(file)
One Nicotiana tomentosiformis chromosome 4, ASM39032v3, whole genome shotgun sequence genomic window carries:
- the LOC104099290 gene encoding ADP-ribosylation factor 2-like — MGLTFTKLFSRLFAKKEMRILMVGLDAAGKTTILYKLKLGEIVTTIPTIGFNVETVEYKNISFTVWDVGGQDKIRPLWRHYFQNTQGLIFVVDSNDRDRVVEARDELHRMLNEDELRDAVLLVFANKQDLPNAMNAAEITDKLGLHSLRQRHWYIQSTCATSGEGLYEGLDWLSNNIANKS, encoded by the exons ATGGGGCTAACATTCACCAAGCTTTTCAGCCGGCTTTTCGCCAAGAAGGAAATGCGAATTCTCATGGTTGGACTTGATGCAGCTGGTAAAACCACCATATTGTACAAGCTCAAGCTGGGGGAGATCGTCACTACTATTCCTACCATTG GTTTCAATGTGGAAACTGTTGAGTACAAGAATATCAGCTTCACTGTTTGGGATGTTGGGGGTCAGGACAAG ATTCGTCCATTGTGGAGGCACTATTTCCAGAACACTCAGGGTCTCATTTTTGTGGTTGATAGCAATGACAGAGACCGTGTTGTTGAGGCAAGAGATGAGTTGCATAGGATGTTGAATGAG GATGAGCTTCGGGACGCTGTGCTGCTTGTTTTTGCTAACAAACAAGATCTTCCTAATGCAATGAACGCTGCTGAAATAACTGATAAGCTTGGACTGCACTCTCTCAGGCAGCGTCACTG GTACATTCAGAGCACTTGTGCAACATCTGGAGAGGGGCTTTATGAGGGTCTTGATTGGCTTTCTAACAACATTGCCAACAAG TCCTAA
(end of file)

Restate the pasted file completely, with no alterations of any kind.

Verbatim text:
One Nicotiana tomentosiformis chromosome 4, ASM39032v3, whole genome shotgun sequence genomic window carries:
- the LOC104099290 gene encoding ADP-ribosylation factor 2-like — MGLTFTKLFSRLFAKKEMRILMVGLDAAGKTTILYKLKLGEIVTTIPTIGFNVETVEYKNISFTVWDVGGQDKIRPLWRHYFQNTQGLIFVVDSNDRDRVVEARDELHRMLNEDELRDAVLLVFANKQDLPNAMNAAEITDKLGLHSLRQRHWYIQSTCATSGEGLYEGLDWLSNNIANKS, encoded by the exons ATGGGGCTAACATTCACCAAGCTTTTCAGCCGGCTTTTCGCCAAGAAGGAAATGCGAATTCTCATGGTTGGACTTGATGCAGCTGGTAAAACCACCATATTGTACAAGCTCAAGCTGGGGGAGATCGTCACTACTATTCCTACCATTG GTTTCAATGTGGAAACTGTTGAGTACAAGAATATCAGCTTCACTGTTTGGGATGTTGGGGGTCAGGACAAG ATTCGTCCATTGTGGAGGCACTATTTCCAGAACACTCAGGGTCTCATTTTTGTGGTTGATAGCAATGACAGAGACCGTGTTGTTGAGGCAAGAGATGAGTTGCATAGGATGTTGAATGAG GATGAGCTTCGGGACGCTGTGCTGCTTGTTTTTGCTAACAAACAAGATCTTCCTAATGCAATGAACGCTGCTGAAATAACTGATAAGCTTGGACTGCACTCTCTCAGGCAGCGTCACTG GTACATTCAGAGCACTTGTGCAACATCTGGAGAGGGGCTTTATGAGGGTCTTGATTGGCTTTCTAACAACATTGCCAACAAG TCCTAA